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Hell Hounds (Heroes in Hell Book 21) Kindle Edition
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Daemon Grim is the Reaper, Satan’s personal enforcer and chief bounty hunter. He commands the titular Hell Hounds, a band of agents (Nimrod – the rebellious, biblical king, Charlotte Corday – murderess of Marat, Yamato Takeru—a ninjutsu master of the Yamato dynasty, and more ). They ultimately all serve Satan, Father of Lies, who needs them to control Hell from the conniving dead and meddling angels; but Satan is also punishing his servants for their sins, so no one is on good terms.
Underlying tension spans many groups: Satan, Grim & his Hell Hounds, the duo Frederic Chopin and Nikola Telsa (an ingenious duo learning to control the physics & time in Hell), an insane Angel stripped of his Wings (Grislington), and seven angelic Sibitti who are auditing the souls in Hell. At first the combinations of intentions and conflict is downright farcical. Eventually several themes converge, usually about Grim. The last 20% is a blast of a climax which clarifies the chaos. Along the way, Mr. Weston will occasionally slip into dosing out exposition-through-dialogue, which didn’t bother me. Usually this occurs at times the reader will desire a boost in clarity about the abstract conflicts.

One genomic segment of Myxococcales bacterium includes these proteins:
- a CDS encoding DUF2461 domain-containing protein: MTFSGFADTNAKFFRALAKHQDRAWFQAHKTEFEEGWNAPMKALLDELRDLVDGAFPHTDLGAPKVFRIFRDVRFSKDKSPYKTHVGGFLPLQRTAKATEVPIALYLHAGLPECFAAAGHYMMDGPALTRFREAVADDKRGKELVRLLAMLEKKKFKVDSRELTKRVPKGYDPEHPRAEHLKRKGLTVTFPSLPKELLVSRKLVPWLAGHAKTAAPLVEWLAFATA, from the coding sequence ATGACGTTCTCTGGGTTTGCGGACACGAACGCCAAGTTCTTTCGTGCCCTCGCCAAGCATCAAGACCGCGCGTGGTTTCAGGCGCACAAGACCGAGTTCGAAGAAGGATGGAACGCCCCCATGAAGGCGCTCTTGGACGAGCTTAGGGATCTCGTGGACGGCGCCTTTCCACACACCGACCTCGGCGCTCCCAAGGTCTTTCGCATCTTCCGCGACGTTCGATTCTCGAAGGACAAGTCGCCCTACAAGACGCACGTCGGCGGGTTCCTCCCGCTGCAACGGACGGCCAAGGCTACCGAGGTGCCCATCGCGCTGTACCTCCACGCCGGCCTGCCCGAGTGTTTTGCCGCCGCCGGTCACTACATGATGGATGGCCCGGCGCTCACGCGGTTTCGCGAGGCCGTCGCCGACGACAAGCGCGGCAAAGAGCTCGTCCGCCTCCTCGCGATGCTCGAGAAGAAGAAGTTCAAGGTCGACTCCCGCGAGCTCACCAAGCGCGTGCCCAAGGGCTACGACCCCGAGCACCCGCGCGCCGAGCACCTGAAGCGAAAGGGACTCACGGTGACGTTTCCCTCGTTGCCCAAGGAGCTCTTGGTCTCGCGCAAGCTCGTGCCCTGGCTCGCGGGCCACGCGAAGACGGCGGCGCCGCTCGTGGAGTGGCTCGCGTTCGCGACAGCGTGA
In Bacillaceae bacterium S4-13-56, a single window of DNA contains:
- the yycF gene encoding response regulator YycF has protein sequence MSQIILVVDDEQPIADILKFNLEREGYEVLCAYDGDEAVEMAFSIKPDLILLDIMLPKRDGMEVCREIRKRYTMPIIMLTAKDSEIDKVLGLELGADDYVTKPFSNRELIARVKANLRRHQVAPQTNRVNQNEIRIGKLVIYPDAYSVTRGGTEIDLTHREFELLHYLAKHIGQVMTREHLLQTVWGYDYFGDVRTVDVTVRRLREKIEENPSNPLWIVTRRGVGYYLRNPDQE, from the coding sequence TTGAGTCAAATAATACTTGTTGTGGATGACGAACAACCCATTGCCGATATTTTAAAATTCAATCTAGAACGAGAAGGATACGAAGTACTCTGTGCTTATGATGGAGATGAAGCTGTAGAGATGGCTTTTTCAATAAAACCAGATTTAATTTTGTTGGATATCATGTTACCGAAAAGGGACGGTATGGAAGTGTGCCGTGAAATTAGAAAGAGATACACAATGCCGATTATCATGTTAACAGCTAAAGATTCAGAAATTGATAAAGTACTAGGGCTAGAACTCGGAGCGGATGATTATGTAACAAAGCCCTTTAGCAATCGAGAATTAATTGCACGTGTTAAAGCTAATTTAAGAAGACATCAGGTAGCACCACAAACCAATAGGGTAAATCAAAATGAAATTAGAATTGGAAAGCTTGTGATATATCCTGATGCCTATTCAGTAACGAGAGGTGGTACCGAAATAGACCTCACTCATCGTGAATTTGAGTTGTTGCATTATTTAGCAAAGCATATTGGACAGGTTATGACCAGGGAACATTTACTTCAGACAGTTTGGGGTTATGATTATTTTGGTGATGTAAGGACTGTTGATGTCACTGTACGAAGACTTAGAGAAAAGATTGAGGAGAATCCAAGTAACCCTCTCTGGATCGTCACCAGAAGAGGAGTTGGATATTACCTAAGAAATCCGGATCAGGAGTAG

There are two primary games occurring. One is the continuing, cat-and-mouse battle between Grim and Chopin/Tesla, who love to leave scavenger-hunt notes at crime scenes. The second is Grim vs. the angels (and perhaps himself &/or Satan); there is a mystery in this series which is slowly being revealed: who “was” Grim before becoming Satan’s strongest champion?
Where to Start:
Hell Hounds is wacky and fun, but is not the beginning. The Heroes in Hell is primarily a series of anthologies; this novel focuses on Grim but has story arcs connected to HIH. Given the breadth of abstract interactions, I recommend initial readers begin with either:
1) Doctors in Hell (HIH #18): Daemon Grim is introduced in this collection, and even though it is #18 in the series, it is a perfect entryway for HIH newcomers.
2) Or…. Hell Bound (Grim novel #1): Daemon Grim’s first novel, occurring chronologically after Doctors, but before Hell Hounds.
3) Or for those who’ve done that, note Grim also appears in Pirates in Hell (“Pieces of Hate”)
Daemon Grim is the Grim Reaper, Satan's own hunter down of wayward evil souls who are trying to avoid their inevitable nemesis. He 'lives' in a weird reflection of London, riddled with rifts to numerous parallel universes, which is part of what is known as 'Hell' to those who live on Earth. When one of his targets, a serial killer called Cream, manages to escape his date with the Undertaker in Hell, Daemon Grim has a problem.
This is a fast-paced, action heavy and remarkably easy to devour urban fantasy, but the setting for most of this leans more on the 'fantasy' than everyday-world 'urban'. It is one in a series of books set in a shared universe, but I didn't find much difficulty catching onto what was going on or feel any major gaps in my understanding of the setting. It is an entertaining read, with a couple of caveats which I will mention later, but which I fully acknowledge are likely mine own and not flaws with the book itself.